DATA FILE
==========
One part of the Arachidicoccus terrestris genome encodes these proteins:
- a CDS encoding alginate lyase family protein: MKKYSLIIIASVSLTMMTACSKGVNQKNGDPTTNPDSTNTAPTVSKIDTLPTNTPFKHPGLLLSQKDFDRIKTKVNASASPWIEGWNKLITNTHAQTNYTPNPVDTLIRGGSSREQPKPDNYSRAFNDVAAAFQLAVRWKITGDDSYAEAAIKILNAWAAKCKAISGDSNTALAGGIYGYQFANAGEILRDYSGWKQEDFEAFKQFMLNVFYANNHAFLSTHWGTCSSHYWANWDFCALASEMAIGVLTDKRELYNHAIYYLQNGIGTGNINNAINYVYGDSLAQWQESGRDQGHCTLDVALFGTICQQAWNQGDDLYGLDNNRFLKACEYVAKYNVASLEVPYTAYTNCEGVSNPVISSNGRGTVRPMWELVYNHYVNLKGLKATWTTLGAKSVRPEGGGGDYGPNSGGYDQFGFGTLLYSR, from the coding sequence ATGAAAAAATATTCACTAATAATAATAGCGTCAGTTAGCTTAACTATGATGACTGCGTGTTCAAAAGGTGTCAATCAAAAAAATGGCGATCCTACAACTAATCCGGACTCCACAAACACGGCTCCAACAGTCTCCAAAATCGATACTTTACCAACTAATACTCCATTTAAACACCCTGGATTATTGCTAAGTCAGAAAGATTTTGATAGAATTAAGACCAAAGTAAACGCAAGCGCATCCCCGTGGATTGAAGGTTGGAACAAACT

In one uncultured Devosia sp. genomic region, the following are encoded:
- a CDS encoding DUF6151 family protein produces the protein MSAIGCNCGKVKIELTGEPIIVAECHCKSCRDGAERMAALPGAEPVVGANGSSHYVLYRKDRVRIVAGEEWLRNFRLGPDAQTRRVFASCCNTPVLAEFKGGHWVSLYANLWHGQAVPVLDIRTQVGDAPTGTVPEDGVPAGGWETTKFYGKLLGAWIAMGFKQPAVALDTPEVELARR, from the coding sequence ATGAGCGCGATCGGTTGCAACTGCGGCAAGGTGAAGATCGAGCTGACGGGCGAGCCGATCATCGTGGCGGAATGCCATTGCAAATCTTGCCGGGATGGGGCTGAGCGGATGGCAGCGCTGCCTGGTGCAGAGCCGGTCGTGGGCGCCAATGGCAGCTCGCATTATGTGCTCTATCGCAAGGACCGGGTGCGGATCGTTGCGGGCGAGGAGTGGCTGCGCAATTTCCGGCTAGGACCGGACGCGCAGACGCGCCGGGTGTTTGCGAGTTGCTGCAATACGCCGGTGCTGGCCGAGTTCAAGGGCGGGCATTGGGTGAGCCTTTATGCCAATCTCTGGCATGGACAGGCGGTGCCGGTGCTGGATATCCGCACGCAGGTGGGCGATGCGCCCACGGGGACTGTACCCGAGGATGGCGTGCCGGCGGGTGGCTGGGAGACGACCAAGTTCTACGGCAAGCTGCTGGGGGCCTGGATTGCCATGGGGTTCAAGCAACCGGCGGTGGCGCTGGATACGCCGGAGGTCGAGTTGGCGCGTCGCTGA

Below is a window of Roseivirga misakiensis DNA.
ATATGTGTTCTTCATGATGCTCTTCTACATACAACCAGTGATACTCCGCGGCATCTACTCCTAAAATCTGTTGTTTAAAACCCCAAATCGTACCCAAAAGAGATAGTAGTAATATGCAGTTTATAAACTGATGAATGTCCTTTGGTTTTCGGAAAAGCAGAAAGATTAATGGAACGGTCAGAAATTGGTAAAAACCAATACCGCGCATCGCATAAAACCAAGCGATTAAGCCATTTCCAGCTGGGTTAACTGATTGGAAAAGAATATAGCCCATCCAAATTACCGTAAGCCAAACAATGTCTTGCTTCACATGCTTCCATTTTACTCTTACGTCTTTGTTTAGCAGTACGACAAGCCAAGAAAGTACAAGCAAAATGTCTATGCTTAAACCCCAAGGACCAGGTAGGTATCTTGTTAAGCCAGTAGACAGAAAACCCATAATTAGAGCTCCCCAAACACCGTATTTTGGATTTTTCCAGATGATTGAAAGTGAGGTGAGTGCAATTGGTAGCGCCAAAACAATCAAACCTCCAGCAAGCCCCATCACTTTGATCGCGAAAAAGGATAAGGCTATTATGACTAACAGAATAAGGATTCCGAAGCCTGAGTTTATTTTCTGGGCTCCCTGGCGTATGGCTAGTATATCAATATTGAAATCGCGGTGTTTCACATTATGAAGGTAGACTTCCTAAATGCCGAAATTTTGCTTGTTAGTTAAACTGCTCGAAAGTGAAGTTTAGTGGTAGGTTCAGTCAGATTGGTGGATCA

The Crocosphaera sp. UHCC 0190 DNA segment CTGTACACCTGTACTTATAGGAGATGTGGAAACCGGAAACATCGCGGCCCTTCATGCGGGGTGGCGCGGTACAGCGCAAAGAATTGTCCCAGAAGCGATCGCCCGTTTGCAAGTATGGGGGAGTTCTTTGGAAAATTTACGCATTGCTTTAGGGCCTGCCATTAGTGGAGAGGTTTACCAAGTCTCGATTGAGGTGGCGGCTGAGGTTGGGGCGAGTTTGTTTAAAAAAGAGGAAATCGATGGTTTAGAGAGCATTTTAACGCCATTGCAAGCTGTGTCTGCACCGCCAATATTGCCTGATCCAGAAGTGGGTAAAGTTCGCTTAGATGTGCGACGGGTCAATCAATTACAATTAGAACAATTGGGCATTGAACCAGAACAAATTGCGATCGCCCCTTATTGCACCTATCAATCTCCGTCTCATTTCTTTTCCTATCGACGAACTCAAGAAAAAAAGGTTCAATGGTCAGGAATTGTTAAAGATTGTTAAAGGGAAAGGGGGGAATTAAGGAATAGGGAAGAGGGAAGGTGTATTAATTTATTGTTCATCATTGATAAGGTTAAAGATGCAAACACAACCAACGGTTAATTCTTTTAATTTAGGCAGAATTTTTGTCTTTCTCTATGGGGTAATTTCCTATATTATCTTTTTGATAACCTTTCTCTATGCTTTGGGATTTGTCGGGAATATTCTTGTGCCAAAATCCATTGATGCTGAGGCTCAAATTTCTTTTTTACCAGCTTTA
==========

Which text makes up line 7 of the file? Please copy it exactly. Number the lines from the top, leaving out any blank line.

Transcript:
The Crocosphaera sp. UHCC 0190 DNA segment CTGTACACCTGTACTTATAGGAGATGTGGAAACCGGAAACATCGCGGCCCTTCATGCGGGGTGGCGCGGTACAGCGCAAAGAATTGTCCCAGAAGCGATCGCCCGTTTGCAAGTATGGGGGAGTTCTTTGGAAAATTTACGCATTGCTTTAGGGCCTGCCATTAGTGGAGAGGTTTACCAAGTCTCGATTGAGGTGGCGGCTGAGGTTGGGGCGAGTTTGTTTAAAAAAGAGGAAATCGATGGTTTAGAGAGCATTTTAACGCCATTGCAAGCTGTGTCTGCACCGCCAATATTGCCTGATCCAGAAGTGGGTAAAGTTCGCTTAGATGTGCGACGGGTCAATCAATTACAATTAGAACAATTGGGCATTGAACCAGAACAAATTGCGATCGCCCCTTATTGCACCTATCAATCTCCGTCTCATTTCTTTTCCTATCGACGAACTCAAGAAAAAAAGGTTCAATGGTCAGGAATTGTTAAAGATTGTTAAAGGGAAAGGGGGGAATTAAGGAATAGGGAAGAGGGAAGGTGTATTAATTTATTGTTCATCATTGATAAGGTTAAAGATGCAAACACAACCAACGGTTAATTCTTTTAATTTAGGCAGAATTTTTGTCTTTCTCTATGGGGTAATTTCCTATATTATCTTTTTGATAACCTTTCTCTATGCTTTGGGATTTGTCGGGAATATTCTTGTGCCAAAATCCATTGATGCTGAGGCTCAAATTTCTTTTTTACCAGCTTTA